MGH shows fatty acid ratio affects risk for chronic disease
The ratio of omega-6 and omega-3 fatty acids, rather than the total amount of them, influences risk of developing chronic disease, according to new research from Massachusetts General Hospital (MGH) in Boston, which was published in the journal Nature’s Communications Biology.
The team, led by Jing Kang, MD, PhD, senior author, director of the Laboratory for Lipid Medicine and Technology at MGH, and associate professor of Medicine at Harvard Medical School, created several novel mouse models for studying health effects of omega-6 and omega-3 fatty acids. The role of polyunsaturated fatty acids (PUFAs) in human health has long been debated but is of great interest. They are one of many factors thought to influence chronic disease, such as obesity, type 2 diabetes, cardiovascular disease, and cancer, but studies have shown inconsistent results regarding exactly how they impact risk.
The MGH research used new mouse models that helps eliminate some of the myriad confounding dietary factors that affect studies in this field. The transgenic mice used are identical, except in the levels of n-6 and n-3 they naturally produce, whatever their diet.
The researchers used four strains of mice for their study, a wild type or "normal" mouse, and three related mouse strains engineered to produce varying levels of n-6 and n-3 PUFA, no matter what they were fed. These mice can synthesize sufficient levels of specific PUFAs to adjust for dietary factors that would normally disrupt PUFA levels, according to the study abstract.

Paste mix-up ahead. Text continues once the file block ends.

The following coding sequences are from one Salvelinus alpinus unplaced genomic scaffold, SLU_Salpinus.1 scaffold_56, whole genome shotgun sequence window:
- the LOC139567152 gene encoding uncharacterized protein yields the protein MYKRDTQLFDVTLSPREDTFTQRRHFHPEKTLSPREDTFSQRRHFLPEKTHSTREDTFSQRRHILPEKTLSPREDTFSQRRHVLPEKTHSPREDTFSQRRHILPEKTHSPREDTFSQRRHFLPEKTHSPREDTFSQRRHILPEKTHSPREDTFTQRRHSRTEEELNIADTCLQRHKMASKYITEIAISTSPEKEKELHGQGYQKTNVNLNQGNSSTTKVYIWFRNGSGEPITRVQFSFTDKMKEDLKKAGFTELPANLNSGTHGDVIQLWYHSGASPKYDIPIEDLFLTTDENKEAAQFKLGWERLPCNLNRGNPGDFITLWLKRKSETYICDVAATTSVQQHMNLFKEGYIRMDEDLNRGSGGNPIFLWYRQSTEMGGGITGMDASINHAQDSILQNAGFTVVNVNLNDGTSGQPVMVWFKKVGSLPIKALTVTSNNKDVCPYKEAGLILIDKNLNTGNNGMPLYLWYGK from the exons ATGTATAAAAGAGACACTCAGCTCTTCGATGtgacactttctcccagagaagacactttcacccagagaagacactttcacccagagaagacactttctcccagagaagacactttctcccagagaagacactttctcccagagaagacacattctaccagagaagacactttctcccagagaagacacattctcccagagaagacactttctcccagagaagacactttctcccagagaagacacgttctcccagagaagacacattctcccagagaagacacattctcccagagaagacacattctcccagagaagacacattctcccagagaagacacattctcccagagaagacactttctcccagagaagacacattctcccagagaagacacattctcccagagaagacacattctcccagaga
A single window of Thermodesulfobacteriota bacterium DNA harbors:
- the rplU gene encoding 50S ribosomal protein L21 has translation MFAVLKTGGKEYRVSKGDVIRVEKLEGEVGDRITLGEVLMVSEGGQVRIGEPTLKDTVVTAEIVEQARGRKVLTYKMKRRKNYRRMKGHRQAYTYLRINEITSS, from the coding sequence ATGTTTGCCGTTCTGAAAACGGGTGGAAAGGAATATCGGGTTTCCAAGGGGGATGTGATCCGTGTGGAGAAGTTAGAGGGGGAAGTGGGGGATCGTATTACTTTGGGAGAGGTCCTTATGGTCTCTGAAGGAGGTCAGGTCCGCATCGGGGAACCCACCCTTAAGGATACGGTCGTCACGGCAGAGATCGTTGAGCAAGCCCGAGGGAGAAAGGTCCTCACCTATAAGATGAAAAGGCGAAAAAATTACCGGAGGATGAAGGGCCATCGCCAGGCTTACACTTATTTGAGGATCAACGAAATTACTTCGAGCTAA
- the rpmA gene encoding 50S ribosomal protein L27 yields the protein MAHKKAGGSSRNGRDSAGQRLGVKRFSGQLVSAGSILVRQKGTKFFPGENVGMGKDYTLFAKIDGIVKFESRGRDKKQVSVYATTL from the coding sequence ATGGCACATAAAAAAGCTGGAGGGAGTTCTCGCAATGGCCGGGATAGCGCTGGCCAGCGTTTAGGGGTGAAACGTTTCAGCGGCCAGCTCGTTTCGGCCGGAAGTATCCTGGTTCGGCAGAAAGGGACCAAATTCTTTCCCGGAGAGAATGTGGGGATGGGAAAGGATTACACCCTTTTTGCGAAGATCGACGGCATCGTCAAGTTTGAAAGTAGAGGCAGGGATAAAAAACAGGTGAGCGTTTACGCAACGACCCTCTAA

The MGH team studied whether the four types of mice showed different rates of metabolic disorders, including metabolic endotoxemia, systemic inflammation, obesity, fatty liver, glucose intolerance, and cancer. The mice that over-produced n-6 PUFA had a higher risk of metabolic disease and cancer, while mice able to convert n-6 to n-3, thereby lowering the ratio, showed a healthier phenotype. The researchers were also able to uncover details about the molecular interactions between these fatty acids and biological networks. For example, the alteration of the PUFA n-6 to n-3 ratio led to changes in the gut microbiome and fecal and serum metabolites.
Kang and his team are currently working on translational research to explore the clinical utility of a balancing intervention and the feasibility of using the tissue omega-6/omega-3 ratio as a new health biomarker.
"Many lines of evidence now support the notion that the omega-6/omega-3 imbalance is a critical factor that contributes to the development of chronic disease," Kang said. "Balancing the PUFA ratio may be a safe and effective solution to some modern health problems."